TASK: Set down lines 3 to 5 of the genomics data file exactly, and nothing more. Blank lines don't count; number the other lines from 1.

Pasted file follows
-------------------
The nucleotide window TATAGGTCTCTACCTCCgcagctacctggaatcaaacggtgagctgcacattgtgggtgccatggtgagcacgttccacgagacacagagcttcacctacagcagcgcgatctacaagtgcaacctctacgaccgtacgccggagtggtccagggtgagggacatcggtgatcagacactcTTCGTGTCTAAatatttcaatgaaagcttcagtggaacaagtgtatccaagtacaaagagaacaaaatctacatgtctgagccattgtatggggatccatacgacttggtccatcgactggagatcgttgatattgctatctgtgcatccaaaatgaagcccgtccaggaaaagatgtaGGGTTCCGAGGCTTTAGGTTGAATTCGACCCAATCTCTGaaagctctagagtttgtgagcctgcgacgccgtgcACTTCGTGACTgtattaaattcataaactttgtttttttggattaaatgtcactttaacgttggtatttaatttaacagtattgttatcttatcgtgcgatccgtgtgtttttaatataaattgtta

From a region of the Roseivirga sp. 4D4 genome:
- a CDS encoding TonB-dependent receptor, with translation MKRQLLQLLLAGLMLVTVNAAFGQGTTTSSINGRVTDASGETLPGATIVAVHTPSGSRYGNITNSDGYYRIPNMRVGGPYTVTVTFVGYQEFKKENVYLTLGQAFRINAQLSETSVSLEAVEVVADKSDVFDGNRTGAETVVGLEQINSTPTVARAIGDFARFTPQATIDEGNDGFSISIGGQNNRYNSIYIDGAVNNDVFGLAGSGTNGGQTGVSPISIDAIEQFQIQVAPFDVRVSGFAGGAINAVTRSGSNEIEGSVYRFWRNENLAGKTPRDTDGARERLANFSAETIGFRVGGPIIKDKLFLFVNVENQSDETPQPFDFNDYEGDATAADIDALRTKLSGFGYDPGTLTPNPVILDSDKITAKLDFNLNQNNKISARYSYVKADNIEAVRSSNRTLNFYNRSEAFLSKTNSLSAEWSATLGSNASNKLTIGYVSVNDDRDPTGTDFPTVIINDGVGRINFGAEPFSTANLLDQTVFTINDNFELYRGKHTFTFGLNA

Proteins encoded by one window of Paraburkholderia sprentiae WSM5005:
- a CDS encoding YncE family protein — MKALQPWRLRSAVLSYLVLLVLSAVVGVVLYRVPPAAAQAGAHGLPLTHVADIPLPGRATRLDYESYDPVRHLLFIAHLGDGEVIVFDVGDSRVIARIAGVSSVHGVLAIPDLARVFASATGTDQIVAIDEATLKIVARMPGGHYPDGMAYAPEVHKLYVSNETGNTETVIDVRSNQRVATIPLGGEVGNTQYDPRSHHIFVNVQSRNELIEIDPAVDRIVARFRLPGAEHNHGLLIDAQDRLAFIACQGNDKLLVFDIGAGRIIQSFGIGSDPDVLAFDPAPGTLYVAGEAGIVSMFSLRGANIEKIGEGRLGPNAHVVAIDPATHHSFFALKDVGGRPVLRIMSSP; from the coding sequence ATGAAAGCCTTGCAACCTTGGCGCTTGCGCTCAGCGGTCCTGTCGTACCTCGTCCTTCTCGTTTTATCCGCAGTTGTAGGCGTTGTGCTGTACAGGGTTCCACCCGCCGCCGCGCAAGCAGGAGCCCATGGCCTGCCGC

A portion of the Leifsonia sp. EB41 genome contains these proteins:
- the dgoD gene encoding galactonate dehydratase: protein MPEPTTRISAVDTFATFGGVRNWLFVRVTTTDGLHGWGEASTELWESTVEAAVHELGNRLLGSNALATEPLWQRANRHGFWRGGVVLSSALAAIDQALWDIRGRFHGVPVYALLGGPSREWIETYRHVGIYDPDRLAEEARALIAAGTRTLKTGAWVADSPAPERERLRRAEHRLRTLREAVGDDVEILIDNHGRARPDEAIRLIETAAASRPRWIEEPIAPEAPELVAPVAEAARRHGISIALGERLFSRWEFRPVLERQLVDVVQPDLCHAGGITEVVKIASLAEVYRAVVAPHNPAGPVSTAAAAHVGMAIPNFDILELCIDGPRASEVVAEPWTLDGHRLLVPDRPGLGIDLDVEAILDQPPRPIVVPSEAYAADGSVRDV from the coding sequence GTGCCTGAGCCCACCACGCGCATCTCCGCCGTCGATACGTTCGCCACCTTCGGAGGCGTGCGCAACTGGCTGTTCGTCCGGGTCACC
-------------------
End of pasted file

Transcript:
- a CDS encoding TonB-dependent receptor, with translation MKRQLLQLLLAGLMLVTVNAAFGQGTTTSSINGRVTDASGETLPGATIVAVHTPSGSRYGNITNSDGYYRIPNMRVGGPYTVTVTFVGYQEFKKENVYLTLGQAFRINAQLSETSVSLEAVEVVADKSDVFDGNRTGAETVVGLEQINSTPTVARAIGDFARFTPQATIDEGNDGFSISIGGQNNRYNSIYIDGAVNNDVFGLAGSGTNGGQTGVSPISIDAIEQFQIQVAPFDVRVSGFAGGAINAVTRSGSNEIEGSVYRFWRNENLAGKTPRDTDGARERLANFSAETIGFRVGGPIIKDKLFLFVNVENQSDETPQPFDFNDYEGDATAADIDALRTKLSGFGYDPGTLTPNPVILDSDKITAKLDFNLNQNNKISARYSYVKADNIEAVRSSNRTLNFYNRSEAFLSKTNSLSAEWSATLGSNASNKLTIGYVSVNDDRDPTGTDFPTVIINDGVGRINFGAEPFSTANLLDQTVFTINDNFELYRGKHTFTFGLNA

Proteins encoded by one window of Paraburkholderia sprentiae WSM5005:
- a CDS encoding YncE family protein — MKALQPWRLRSAVLSYLVLLVLSAVVGVVLYRVPPAAAQAGAHGLPLTHVADIPLPGRATRLDYESYDPVRHLLFIAHLGDGEVIVFDVGDSRVIARIAGVSSVHGVLAIPDLARVFASATGTDQIVAIDEATLKIVARMPGGHYPDGMAYAPEVHKLYVSNETGNTETVIDVRSNQRVATIPLGGEVGNTQYDPRSHHIFVNVQSRNELIEIDPAVDRIVARFRLPGAEHNHGLLIDAQDRLAFIACQGNDKLLVFDIGAGRIIQSFGIGSDPDVLAFDPAPGTLYVAGEAGIVSMFSLRGANIEKIGEGRLGPNAHVVAIDPATHHSFFALKDVGGRPVLRIMSSP; from the coding sequence ATGAAAGCCTTGCAACCTTGGCGCTTGCGCTCAGCGGTCCTGTCGTACCTCGTCCTTCTCGTTTTATCCGCAGTTGTAGGCGTTGTGCTGTACAGGGTTCCACCCGCCGCCGCGCAAGCAGGAGCCCATGGCCTGCCGC